Monday, 11 September 2023
Matters of Public Importance
I also rise to speak on this matter of public importance. There is a lot of ground to cover, but I'll start with some economic context to the senator's remarks just made. It is not uncommon quarter-to-quarter for the per capita measure to move in this direction. In fact, it has gone backwards in one in every four quarters since records began some 50 years ago. For context, that is about 48 times out of the past 199 quarters, so we need to keep that in context. But of course there is no doubt that we are seeing the impact of high interest rates, high-but-moderating inflation and global uncertainty. These things are absolutely hitting households across Australia, including households in my state of South Australia, and our economy. At the same time, we have a rebound in population growth driven by the reopening of our economy, and the return of international students in particular. I believe that that is a good thing. It's showing up in stronger service exports, which is good for both the education and the tourism sectors in Australia. It's good in my state of South Australia. It's a good thing that the students are coming back, given the impact of the pandemic on student numbers and movements. But we also know that overseas migration won't catch up to the coalition's forecast levels until the end of the decade. Context is important in this debate. Facts in numbers are important in these debates.
In terms of the implied context of this matter of public importance put by Senator Roberts—that is, that net zero is causing the sky to fall in—that is simply not true. Despite what Senator Roberts has said, the net zero transformation is a defining economic opportunity for our country and a defining economic opportunity for my home state of South Australia. With our abundance of natural resources, we as a nation have the potential to be a renewable energy superpower, and there are opportunities for our children in that. The government is absolutely committed to ensuring that we do not miss out on that potential and that opportunity, and we are working towards ensuring we have the policy settings to enable us to benefit from the economic revolution that being a part of net zero and taking serious action on climate change offer our nation.
For a decade we had a government that was facing its own existential crisis about whether climate change actually existed, about whether the climate crisis on our doorstep was a real thing or not. They oversaw 22 energy policies and failed to land one of them. We saw their internal battles and leadership tensions get in the way of delivering sensible climate policy. Indeed, for more than a decade they defined themselves by being wreckers on climate action and wreckers on energy policy, ignoring the science and diving headfirst into the sand pretending that the climate crisis doesn't exist. Because of that we missed out on a decade of progress and work. Our government is onto fixing it because our government sees climate action as being necessary not just for the future of our planet, not just necessary for preserving a future for our children and grandchildren, but because there are economic opportunities in it. There is economic potential in my home state of South Australia.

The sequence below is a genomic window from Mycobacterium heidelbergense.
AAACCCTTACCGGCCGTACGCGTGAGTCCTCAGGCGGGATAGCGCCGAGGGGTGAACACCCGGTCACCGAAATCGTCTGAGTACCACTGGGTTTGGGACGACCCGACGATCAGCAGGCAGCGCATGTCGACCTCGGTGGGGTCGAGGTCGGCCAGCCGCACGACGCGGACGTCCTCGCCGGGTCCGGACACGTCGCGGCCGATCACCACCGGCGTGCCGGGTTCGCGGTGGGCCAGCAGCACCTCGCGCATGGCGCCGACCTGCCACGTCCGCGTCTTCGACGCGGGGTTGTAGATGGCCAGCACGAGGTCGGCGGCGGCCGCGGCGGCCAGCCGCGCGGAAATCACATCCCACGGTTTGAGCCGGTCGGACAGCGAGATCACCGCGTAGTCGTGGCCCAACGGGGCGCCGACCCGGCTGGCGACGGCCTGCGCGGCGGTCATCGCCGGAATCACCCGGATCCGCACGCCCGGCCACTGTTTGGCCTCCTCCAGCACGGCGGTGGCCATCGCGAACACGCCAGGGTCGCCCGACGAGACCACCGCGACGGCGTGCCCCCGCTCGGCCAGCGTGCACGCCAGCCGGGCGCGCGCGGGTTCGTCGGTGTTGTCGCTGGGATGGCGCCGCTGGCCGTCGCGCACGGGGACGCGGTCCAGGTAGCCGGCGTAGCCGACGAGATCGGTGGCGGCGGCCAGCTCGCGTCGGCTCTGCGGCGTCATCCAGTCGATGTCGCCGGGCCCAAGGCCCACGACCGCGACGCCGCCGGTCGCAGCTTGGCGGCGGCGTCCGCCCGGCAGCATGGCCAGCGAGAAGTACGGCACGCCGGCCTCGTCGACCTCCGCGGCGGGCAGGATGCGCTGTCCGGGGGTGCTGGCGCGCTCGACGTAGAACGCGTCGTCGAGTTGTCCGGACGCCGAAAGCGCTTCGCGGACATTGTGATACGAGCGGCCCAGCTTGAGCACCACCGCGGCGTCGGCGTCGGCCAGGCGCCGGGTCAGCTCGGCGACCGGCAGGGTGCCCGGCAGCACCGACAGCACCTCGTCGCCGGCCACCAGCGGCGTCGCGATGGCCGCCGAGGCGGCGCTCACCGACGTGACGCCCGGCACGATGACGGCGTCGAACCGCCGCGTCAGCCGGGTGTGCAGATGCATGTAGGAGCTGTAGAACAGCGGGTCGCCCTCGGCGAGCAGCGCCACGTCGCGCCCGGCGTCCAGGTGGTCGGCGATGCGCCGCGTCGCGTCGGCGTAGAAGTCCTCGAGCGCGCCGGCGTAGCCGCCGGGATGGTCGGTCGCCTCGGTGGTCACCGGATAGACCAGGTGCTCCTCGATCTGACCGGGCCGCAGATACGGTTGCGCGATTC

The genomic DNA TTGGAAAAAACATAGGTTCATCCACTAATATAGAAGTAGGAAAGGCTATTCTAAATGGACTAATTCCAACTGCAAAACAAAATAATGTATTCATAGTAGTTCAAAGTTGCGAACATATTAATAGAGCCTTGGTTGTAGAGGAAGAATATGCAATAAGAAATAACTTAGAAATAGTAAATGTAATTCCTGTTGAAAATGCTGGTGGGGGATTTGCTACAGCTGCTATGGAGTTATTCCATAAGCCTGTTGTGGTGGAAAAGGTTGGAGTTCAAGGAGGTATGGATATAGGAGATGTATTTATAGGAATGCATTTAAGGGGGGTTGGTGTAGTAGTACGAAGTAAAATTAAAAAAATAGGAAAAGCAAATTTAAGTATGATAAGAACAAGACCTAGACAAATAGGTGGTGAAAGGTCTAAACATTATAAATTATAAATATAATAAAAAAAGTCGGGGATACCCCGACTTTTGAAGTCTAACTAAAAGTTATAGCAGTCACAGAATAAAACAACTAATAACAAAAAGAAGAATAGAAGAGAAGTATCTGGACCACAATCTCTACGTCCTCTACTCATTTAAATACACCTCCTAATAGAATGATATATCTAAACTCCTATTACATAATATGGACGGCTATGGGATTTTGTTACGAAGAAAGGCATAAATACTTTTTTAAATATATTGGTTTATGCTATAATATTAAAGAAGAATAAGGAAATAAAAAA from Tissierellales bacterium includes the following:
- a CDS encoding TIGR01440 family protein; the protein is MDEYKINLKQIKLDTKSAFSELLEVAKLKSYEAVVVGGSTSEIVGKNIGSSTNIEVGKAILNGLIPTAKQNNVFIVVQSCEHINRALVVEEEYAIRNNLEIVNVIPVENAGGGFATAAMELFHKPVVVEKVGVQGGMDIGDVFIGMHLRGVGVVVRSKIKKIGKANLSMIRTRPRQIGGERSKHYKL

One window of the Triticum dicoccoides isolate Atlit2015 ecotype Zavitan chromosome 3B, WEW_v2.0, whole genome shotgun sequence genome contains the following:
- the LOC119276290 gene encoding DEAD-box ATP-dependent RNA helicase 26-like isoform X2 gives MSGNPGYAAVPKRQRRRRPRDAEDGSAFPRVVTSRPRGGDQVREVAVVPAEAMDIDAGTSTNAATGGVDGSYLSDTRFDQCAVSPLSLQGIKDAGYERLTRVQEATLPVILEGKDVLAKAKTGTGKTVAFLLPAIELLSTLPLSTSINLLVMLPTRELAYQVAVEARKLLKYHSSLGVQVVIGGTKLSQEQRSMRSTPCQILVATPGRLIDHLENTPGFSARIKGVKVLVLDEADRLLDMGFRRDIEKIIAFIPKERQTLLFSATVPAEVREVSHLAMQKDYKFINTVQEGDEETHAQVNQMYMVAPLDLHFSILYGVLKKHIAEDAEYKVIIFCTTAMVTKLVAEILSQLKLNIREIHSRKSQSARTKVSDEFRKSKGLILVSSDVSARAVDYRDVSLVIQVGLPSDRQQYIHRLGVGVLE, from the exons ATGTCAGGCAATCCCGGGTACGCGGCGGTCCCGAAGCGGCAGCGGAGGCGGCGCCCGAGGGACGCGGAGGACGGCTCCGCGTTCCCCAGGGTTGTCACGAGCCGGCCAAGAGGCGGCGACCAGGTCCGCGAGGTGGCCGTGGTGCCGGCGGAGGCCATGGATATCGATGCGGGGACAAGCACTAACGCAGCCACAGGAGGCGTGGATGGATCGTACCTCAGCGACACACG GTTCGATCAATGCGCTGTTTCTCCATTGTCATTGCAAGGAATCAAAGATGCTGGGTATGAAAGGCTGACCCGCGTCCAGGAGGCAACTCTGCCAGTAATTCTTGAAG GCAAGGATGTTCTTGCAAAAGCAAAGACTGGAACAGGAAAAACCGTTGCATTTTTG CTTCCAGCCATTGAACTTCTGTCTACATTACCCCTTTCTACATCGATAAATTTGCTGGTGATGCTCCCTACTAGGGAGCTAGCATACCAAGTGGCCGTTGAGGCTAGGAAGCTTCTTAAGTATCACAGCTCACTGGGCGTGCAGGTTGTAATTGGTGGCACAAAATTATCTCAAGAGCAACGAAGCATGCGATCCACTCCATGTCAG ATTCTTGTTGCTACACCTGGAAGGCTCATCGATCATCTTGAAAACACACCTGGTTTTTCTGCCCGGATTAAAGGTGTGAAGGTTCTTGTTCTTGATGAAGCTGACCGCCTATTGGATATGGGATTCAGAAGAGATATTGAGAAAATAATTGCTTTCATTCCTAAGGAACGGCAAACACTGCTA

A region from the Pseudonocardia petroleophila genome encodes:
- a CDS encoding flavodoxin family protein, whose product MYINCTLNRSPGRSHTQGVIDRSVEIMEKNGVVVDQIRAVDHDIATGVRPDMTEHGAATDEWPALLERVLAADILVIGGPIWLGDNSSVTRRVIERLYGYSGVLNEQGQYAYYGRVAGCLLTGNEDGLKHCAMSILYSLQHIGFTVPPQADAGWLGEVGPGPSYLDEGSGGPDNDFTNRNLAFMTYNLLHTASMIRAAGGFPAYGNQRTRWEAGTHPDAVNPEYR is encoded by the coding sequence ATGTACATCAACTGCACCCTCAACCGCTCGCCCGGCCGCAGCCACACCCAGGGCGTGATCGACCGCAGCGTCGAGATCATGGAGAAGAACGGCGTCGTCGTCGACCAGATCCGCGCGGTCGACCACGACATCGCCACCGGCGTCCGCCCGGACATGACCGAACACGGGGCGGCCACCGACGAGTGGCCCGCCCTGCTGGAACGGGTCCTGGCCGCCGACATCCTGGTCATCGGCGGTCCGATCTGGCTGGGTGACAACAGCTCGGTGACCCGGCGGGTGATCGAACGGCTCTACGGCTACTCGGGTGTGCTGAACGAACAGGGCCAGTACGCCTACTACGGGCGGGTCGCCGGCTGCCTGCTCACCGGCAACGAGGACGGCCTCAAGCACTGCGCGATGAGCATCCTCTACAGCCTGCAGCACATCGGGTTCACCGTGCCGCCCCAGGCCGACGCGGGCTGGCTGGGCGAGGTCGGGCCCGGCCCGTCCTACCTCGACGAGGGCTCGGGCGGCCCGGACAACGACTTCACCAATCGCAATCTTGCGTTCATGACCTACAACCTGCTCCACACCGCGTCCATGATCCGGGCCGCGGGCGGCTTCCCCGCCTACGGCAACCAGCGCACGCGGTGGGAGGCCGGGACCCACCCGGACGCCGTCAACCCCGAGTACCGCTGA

In the May budget we included an additional $4 billion to help get our transition to renewable energy moving, taking our government's total investment to more than $40 billion. Investing in renewables is good not just for the future of the planet but for Australia's regions. It's good in South Australia. In towns like Whyalla, the potential of a world-leading hydrogen power plant will provide not only energy for future generations in our state but economic opportunity as well.
Australians want to see action on climate change. They didn't spend the past 10 years having an internal debate about whether it was real. They didn't spend the past 10 years torn up in knots about it. Every South Australian I speak to says, 'This is science. This is fact. This is coming down the line.' But for a decade we had a government which refused to engage, which couldn't land even one of 22 energy policies. There are economic opportunities here. The sky is not falling in. The economic potential is huge for South Australia and for our country.